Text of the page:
One thing I’ve learnt is that it is hard to take a photo of the inner inside of your elbow. Inner inside? OK, I’ll try again. When I look at the inside crease of my left elbow, on the right hand side, a little towards the back is a nasty red inflammation and in the middle of the red inflamed area is a blister with lots of tiny blisters around it. I can see the profile of the blister but can only see the whole area by holding my arm up to a mirror. But I’m a two handed photographer and the one handed results show zilch. I got the best result with the half turned inside out elbow resting on the armchair. Who would have thought my skin could be
such a pretty colour, it's actually a bit redder than this.
The question is what bit me? I had no idea but have been doing some investigation on line.
When I lived in North Queensland I learnt to always check my shoes before I put them on and I always gave my clothes a bit of a flick before I put them on. But I’ve long forgotten those precautions against spiders. Change that to I had forgotten…the bath towel and clothes flicking will become part of my routine from now on.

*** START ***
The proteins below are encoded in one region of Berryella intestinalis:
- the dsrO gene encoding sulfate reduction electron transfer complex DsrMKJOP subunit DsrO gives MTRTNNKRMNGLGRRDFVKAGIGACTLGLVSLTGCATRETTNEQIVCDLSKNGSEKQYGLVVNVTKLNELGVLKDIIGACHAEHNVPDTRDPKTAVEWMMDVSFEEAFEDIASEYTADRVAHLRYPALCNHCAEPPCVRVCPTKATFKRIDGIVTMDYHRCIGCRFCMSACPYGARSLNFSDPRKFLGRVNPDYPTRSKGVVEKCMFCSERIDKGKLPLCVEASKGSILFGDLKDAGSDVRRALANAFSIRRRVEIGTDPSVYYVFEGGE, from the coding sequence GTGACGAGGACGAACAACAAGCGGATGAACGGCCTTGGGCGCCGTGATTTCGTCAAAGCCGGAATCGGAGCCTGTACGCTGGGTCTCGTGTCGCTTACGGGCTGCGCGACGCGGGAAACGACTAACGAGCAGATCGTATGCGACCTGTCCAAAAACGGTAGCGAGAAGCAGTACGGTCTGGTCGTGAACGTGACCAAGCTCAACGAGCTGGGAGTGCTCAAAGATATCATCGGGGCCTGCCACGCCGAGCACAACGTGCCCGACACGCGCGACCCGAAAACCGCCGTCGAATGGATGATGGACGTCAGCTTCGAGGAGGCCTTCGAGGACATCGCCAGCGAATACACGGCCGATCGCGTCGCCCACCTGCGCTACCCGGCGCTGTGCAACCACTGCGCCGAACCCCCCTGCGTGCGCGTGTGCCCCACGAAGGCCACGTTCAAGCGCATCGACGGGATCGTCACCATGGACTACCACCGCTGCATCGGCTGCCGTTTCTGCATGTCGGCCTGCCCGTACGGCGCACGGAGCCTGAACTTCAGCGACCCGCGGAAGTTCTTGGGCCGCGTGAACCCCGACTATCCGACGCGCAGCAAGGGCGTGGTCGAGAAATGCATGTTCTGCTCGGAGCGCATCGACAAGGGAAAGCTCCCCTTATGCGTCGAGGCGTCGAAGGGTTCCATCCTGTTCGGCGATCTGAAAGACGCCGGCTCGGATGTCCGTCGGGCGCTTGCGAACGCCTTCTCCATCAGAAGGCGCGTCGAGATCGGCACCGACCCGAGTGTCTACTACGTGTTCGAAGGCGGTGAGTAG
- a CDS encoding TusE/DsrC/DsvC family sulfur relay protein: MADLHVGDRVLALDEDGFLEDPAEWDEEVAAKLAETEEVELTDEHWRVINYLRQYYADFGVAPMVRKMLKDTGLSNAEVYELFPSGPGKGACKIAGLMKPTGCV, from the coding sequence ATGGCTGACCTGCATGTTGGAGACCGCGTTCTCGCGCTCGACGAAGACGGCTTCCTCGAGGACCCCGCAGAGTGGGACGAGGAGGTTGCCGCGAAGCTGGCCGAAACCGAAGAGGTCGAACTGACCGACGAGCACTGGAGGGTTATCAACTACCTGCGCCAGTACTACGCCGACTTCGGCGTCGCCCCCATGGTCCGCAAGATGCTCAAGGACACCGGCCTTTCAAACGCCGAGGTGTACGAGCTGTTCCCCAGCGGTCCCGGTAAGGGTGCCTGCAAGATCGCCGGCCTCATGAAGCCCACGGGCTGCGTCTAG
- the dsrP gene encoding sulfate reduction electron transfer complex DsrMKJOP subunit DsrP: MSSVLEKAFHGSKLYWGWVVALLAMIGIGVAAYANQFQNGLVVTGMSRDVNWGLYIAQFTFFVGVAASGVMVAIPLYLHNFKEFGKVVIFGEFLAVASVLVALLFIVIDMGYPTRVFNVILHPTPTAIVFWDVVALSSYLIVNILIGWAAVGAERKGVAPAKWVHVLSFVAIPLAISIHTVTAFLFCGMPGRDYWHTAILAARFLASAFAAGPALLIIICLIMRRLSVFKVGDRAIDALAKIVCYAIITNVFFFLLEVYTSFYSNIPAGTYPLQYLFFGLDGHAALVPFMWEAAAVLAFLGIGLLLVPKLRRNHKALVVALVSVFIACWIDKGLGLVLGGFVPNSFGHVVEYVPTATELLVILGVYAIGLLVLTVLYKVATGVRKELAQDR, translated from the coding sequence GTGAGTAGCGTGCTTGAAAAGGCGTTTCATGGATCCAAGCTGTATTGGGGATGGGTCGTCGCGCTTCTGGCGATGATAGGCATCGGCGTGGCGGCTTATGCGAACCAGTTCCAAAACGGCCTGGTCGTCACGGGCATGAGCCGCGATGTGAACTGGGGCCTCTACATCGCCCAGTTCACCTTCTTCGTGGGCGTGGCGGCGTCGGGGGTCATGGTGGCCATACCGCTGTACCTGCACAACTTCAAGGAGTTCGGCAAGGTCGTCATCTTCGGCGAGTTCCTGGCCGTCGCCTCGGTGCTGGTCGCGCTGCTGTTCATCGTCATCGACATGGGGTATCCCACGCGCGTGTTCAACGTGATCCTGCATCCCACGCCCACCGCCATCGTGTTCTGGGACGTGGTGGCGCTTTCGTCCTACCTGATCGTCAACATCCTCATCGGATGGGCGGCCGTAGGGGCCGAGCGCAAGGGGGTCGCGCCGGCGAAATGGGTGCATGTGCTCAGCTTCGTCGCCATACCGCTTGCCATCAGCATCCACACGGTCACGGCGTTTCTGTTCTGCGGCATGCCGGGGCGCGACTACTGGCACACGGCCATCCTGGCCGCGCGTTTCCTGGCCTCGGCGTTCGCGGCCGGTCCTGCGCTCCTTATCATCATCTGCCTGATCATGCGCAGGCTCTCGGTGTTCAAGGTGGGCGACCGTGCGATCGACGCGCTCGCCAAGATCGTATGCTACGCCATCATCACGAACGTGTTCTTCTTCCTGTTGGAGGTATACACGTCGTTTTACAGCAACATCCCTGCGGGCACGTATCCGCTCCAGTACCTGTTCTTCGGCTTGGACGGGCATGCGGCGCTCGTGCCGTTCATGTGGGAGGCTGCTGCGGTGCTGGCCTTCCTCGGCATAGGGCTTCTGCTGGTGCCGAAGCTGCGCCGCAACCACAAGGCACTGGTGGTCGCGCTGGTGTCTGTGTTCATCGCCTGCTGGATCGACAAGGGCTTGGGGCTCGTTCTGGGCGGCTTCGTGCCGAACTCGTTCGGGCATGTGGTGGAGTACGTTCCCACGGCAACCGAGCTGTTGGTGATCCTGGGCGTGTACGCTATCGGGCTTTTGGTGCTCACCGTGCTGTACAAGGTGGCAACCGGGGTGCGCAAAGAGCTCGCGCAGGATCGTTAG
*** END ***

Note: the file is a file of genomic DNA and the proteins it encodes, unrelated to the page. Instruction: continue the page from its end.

On Tuesday morning when I was towelling myself after a shower I felt a pin prick on aforementioned elbow. It really did feel like a pin prick and because I’ve been doing a bit of sewing lately, I searched the towel for a pin. How would a pin have got into the towel? Anything is possible when there are children around. So I thought it must have been a spider and forgot all about it.
It wasn’t till Thursday afternoon when I left soreness when my long sleeved blouse rubbed against my elbow that I even looked at the area. I got such a fright! The nurse at the Health Centre at work gave me an antihistamine pill and some cream which soothes it.
New Zealand is relatively free of things that bite and cause harm. There are three species of spiders in New Zealand that should be avoided - the Katipo, the Redback and the White-tailed Spider. From what I’ve read it is likely to have been a White-Tail. They don’t build a web but wander around looking for prey. Guess I was prey of the day. And their favourite hiding spots are in beds and in towels and clothes. Like us, they like to stay warm.
The consolation is they are unlikely to cause necrotising arachnidism. Now that’s a relief.